Four Sydney mates have created a start-up platform to take the cruelty of badly-treated dogs massed produced by unscrupulous breeders in puppy farms being offered for sale as family pets.
Nick Figliano, a 20-year-old University of Technology student in Sydney, wants his new website to raise standards of dog breeding and force unscrupulous breeders out of business.
ThePETspot.com.au will provide a forum where dog buyers can get guidance about their intended pet, the background of its breeder and exchange online experiences they have had with various breeders.
Nick’s push for greater scrutiny of dog breeding came when he suffered the personal heartbreak when his childhood pet, Rocky, a white Labrador, died of old age.
A grieving Nick, looked for a puppy on line. What he discovered filled him with horror.
“I visited six breeders of labradors and golden retrievers and four of them had distressing conditions in their kennels,” he said.
“The puppies were eating and defecating in tiny cages. They did not look healthy at all. I reported the breeders to the RSPCA.”
Puppy mills are big business in various parts of Australia as greedy breeders subject adult females to dreadful conditions and mate them incessantly to produce high-priced puppies that are keenly sought by unsuspecting buyers who have no idea of the heartless conditions their pet has endured.
Nick didn’t want anyone else, looking online to buy a dog or cat, to be duped by unscrupulous, unregistered breeders.
“At the moment on most major pet seller websites you can post the breeder or shelter without any background checks,” he explained.
To offer some protection Nick and three 21-year-old mates Joseph Commisso, who owns a beagle, Jersey Cavanna and Matthew Laforce, started their breeder and shelter registration regulatory body.
His starter-upper, ThePETspot.com.au, aims to go live in July. It will be the first all-in-one pet shopper’s website, according to Nick.
“It’s the first in the Australian marketplace to use strict vetting processes that helps simplify finding a pet from trusted breeders, shelters or rescues,” he said.
Most importantly, breeders on ThePETstop must be members in good standing of two regulatory, investigative bodies.
For dogs it is the Australian National Kennel Council (ANKC) and for cats, the Australian National Cats Inc. (ANCATS).
“Creating a central website that cross checks government and legitimate websites with oversight of the breed will help shut down puppy factories,” he said.
Around 450,000 puppies are sold each year in Australia. But only 15 percent of them are sold through breeders who are registered with top breeding associations.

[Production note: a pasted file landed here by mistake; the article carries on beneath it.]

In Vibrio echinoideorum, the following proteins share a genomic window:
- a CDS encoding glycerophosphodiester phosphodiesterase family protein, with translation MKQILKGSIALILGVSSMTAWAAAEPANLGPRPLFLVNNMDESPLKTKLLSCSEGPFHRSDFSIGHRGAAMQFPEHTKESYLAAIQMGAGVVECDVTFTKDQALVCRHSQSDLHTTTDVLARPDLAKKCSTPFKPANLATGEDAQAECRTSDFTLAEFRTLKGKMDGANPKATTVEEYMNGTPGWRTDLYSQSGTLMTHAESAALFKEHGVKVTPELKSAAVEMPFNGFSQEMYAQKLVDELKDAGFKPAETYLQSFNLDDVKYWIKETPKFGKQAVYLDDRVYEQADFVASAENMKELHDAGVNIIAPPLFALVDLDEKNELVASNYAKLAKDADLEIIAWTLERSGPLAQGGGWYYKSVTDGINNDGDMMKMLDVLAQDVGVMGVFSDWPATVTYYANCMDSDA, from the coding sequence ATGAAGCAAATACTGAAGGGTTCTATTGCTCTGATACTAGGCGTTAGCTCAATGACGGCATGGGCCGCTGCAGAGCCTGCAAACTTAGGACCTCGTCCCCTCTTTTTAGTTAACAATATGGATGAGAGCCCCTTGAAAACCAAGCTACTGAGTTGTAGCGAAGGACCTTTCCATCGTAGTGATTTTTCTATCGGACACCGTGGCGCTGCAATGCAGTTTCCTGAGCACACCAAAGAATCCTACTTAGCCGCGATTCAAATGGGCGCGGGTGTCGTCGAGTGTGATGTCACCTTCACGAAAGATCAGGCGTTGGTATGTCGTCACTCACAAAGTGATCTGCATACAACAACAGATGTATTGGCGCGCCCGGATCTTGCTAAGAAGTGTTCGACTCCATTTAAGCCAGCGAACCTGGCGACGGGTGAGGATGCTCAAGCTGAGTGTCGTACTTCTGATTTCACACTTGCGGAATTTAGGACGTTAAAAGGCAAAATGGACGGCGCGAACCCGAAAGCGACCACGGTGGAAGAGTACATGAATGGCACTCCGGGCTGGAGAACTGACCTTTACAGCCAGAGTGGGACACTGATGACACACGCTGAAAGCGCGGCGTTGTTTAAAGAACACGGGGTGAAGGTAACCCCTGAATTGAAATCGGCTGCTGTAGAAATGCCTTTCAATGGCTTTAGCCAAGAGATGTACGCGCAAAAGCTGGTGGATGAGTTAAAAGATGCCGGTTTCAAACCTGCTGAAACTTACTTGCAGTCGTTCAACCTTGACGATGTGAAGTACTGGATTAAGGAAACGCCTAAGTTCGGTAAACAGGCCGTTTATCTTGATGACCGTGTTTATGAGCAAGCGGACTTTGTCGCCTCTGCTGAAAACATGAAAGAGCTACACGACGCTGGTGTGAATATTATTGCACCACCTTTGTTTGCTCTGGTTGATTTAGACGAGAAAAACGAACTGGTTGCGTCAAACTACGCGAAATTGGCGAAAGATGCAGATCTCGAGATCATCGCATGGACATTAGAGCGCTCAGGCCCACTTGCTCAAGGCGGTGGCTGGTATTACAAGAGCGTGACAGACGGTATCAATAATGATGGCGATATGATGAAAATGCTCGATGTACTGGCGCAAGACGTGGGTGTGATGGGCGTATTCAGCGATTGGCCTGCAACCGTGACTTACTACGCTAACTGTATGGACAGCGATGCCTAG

Down the road, Nick and his three co-founders will conduct spot-checks at breeder locations. “We want to set our own standard which is even higher than what we have in place in every state now,” he said,
“It’ll provide peace of mind that the pets purchased have been raised in loving, nurturing conditions,” he said.
The PETspot will also provide the pet community with a voice, because each user can review their experiences with breeders, shelters, and services.
Aussies love their pets
Australia has one of the highest rates of pet ownership in the world. About 62 percent of households own a pet. We own about 24 million dogs, cats, horses, birds and other animals, according to the RSPCA.
That’s approximately 4.8 million dogs, or 20 dogs for every 100 people.
In addition to ThePETstop acting as a central marketplace, Nick said he will only accept advertising from breeders he has personally vetted and approved.
The website will make money by offering premium space to advertisers, such as veterinarians, groomers and trainers and breeders in good standing.
ThePETstop’s main function, the breeder search registry, is free.
“Hopefully we can make a good impact on the pet landscape in Australia,” he added.
As for finding a new best buddy, Nick is planning to adopt a Japanese hunting dog from a rescue shelter.
Puppy factories have long been getting away with unknown factors like selling sick, neglected dogs as well as starving puppies wallowing in filth and locked up in tiny, damp cages.
If the unscrupulous breeder is caught, the punishment is likely to be a mere slap on the wrist with a fine and no jail time. And it doesn’t prevent the convicted breeder from restarting their illegal business, often under a different name and at a new location.
The puppy factories can rake in the big bucks with as many as 20 to 1,000 female dogs kept perpetually pregnant, according to animal rights group PETA.
The farms are legal in Australia as long as the animals are given sufficient food, water, and shelter, according to PETA.
In Victoria, the government has made a concerted effort to shut down these barbaric sites. NSW has yet to take similar tough measures, however from July, owners must microchip any dog or cat by the age of 12 weeks or risk a $180 fine. Sadly, puppy farms are legal in NSW with no limit on the number of dogs or litters. A Code of Practice is not linked to any legislation, so inspections by authorities are rare.